Carl Reiner and Alec Baldwin to Present the SAG 49th Life Achievement Award to Dick Van Dyke at 19th SAG Awards®
LOS ANGELES (January 15, 2013) — Veteran writer, director, producer and actor Carl Reiner, along with seven-time SAG Award® winner and 18-time nominee Alec Baldwin, will present the SAG 49th Life Achievement Award to Dick Van Dyke at the 19th Annual Screen Actors Guild Awards, executive producer and director Jeff Margolis announced today.
SAG-AFTRA is honoring Van Dyke for his career achievement and humanitarian accomplishments. Past recipients of the Life Achievement Award include Mary Tyler Moore, Ernest Borgnine, Betty White, James Earl Jones, Charles Durning, Julie Andrews, Shirley Temple Black, James Garner, Karl Malden, Clint Eastwood, Edward Asner, Ossie Davis and Ruby Dee, Sidney Poitier, Kirk Douglas, Elizabeth Taylor, Angela Lansbury, Robert Redford and George Burns.
In 1961, Reiner and Van Dyke collaborated together on “The Dick Van Dyke Show,” which Reiner created, based on his experiences as a comedy writer, and in which he co-starred as the toupee-wearing producer, Alan Brady. The series, which broke new ground in television and is said to have ushered in the golden age of the situation comedy, would become one of the most famous and best loved sitcoms in television history. Adored by audiences and critics alike, the series earned four Outstanding Comedy Series Emmy® Awards during the show’s five-year run, seven Emmys and a nomination for Reiner, three Emmys for Van Dyke and two Emmys and a nomination for co-star Mary Tyler Moore (recipient of the 2012 Life Achievement Award). In 2004, Reiner executive produced and co-starred in “The Dick Van Dyke Show Revisited,” which CBS Television produced along with TV Land. Among Reiner’s many other notable credits: directing “The Jerk,” “All of Me” and “Oh, God!”; performing in “It’s a Mad, Mad, Mad, Mad World,” “Dead Men Don’t Wear Plaid” and the “Ocean’s” movies opposite George Clooney and Matt Damon; and authoring such books as “Enter Laughing,” “All Kinds of Love” and “How Paul Robeson Saved My Life.”
Baldwin is the recipient of seven Screen Actors Guild Awards. This year, he is a two-time nominee for his role as Jack Donaghy on “30 Rock” and as a member of the cast. He began his career on the NBC soap opera “The Doctors” and later starred in “Knots Landing.” He has appeared in more than 40 films including “Beetlejuice,” “Working Girl,” “The Hunt for Red October,” “Glengarry Glen Ross,” “The Cooler,” for which he was Oscar nominated, and “It’s Complicated,” with Meryl Streep. Baldwin was most recently seen opposite Tom Cruise in “Rock of Ages” and heard as the voice of North in the animated feature “Rise of the Guardians.” Later this year, he’ll star in the Woody Allen comedy “Blue Jasmine” opposite Cate Blanchett. Baldwin is a dedicated supporter of numerous causes related to public policy and the arts. As the inaugural SAG Foundation ambassador, Baldwin is helping to raise awareness of the Foundation's philanthropic programs and to encourage support and contributions from those within the industry as well as the general public.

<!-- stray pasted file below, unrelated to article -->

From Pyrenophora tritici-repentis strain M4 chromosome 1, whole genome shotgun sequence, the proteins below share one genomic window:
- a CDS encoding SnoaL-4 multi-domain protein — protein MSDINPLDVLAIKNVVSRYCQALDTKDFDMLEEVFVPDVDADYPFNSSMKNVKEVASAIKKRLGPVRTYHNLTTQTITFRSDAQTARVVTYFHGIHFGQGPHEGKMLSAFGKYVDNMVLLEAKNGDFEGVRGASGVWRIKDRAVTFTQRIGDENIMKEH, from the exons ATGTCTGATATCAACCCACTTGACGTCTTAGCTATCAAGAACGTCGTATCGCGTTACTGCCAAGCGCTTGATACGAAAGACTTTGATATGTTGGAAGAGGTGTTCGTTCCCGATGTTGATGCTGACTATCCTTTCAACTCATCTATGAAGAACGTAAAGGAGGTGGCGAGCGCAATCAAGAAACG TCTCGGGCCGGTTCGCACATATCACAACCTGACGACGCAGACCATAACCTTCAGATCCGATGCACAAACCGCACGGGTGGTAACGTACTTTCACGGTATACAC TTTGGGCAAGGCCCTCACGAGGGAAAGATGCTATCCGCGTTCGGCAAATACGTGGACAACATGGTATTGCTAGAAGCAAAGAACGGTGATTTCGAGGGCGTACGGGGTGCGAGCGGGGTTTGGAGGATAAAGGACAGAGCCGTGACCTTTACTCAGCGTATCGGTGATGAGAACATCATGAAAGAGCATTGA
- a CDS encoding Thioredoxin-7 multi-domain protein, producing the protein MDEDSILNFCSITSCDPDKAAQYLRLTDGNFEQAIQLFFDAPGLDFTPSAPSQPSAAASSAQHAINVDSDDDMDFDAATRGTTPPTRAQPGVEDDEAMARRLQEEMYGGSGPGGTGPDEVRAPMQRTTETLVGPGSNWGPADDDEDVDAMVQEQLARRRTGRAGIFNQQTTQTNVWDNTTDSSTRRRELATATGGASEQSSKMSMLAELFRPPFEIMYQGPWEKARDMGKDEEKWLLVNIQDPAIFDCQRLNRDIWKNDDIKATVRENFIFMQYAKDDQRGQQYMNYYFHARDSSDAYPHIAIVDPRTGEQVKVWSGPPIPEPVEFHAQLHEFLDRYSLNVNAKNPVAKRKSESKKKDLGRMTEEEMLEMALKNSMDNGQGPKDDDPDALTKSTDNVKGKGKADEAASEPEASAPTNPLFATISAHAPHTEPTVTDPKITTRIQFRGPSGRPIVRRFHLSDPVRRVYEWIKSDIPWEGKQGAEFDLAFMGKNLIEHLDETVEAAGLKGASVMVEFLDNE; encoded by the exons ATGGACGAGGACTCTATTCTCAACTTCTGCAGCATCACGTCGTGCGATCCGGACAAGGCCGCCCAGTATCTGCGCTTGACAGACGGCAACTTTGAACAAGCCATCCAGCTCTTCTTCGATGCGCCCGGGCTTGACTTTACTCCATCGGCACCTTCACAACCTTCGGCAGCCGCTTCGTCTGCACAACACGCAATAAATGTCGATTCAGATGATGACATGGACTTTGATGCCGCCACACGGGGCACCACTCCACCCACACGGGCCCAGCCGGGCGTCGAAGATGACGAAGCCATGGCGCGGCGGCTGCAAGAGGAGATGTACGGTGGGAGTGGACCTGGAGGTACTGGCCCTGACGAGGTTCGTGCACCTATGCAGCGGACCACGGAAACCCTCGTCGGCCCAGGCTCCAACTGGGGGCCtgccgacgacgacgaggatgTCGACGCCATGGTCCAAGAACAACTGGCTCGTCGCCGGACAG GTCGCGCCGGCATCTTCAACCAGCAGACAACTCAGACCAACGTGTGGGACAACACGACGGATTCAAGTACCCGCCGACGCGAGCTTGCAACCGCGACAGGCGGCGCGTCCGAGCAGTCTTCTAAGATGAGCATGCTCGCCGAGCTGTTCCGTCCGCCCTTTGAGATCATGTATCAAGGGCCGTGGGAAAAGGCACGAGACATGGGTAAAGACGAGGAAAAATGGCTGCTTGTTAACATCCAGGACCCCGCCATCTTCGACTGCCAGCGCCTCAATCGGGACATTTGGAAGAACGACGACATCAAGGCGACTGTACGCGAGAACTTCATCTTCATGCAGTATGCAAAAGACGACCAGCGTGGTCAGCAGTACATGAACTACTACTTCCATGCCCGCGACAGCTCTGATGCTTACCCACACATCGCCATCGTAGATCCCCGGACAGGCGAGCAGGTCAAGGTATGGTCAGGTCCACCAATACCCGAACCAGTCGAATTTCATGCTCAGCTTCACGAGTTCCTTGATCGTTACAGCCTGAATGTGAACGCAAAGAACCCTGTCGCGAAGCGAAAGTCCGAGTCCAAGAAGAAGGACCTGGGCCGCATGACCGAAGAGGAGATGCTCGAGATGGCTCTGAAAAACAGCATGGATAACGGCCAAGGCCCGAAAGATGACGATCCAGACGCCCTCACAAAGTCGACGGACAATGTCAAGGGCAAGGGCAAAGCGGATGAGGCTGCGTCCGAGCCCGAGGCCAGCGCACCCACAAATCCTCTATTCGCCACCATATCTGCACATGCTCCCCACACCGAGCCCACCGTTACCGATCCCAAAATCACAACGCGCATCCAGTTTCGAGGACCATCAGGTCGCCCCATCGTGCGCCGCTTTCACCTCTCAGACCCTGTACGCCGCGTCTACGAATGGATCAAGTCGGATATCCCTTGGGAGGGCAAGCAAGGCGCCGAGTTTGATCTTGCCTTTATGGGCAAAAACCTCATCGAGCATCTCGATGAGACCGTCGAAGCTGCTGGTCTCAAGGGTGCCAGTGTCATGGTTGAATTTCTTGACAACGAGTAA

The Emmy-winning Van Dyke made his television-acting debut in 1957 and Broadway debut in 1959. The following year his career soared when he was cast opposite Chita Rivera in the Broadway production of “Bye Bye Birdie.” His performance as Albert Peterson earned Van Dyke a Tony® Award and brought him to the attention of Reiner, who signed him for a pilot opposite newcomer Moore. In 1963, Van Dyke spent his series’ hiatus shooting the film version of “Bye Bye Birdie” in 1963 followed by “What a Way to Go” and Disney’s 1964 musical classic “Mary Poppins,” which won five Academy Awards®, including one for star Julie Andrews (recipient of the 2006 Life Achievement Award). Van Dyke earned a Golden Globe® nomination and, with Andrews, a Grammy®. A run of films followed including “Lt. Robin Crusoe, USN,” “Divorce American Style,” “Fitzwilly,” “Chitty Chitty Bang Bang” and “The Comic,” directed by Reiner, among others. He returned to movies again in 1979’s “The Runner Stumbles,” 1990’s “Dick Tracy” and more recently, the Ben Stiller comedy “Night at the Museum” (2006). On the small screen, his numerous roles include the crime-solving physician Dr. Mark Sloan in “Diagnosis: Murder,” which ran from 1993 to 2001. The ever-energetic Van Dyke has written several books and in 2000, formed Dick Van Dyke & the Vantastix, an a cappella quartet. Among the venues they’ve played are the Disney Concert Hall and Ford’s Theatre in Washington, D.C., with the President and First Lady in the front row.
For nearly 20 years Van Dyke has been committed to volunteering at Los Angeles’ century-old shelter, The Midnight Mission. He helped raise millions for their new building program and is there every Thanksgiving, Christmas, Easter and times in between offering comfort and cheer. He is passionate about raising funds for music and art programs for public schools and became a spokesperson for the National Reye’s Syndrome Foundation in 1967 after losing a granddaughter to that disease. In 2010, he was named the first spokesperson for the Cell Therapy Foundation.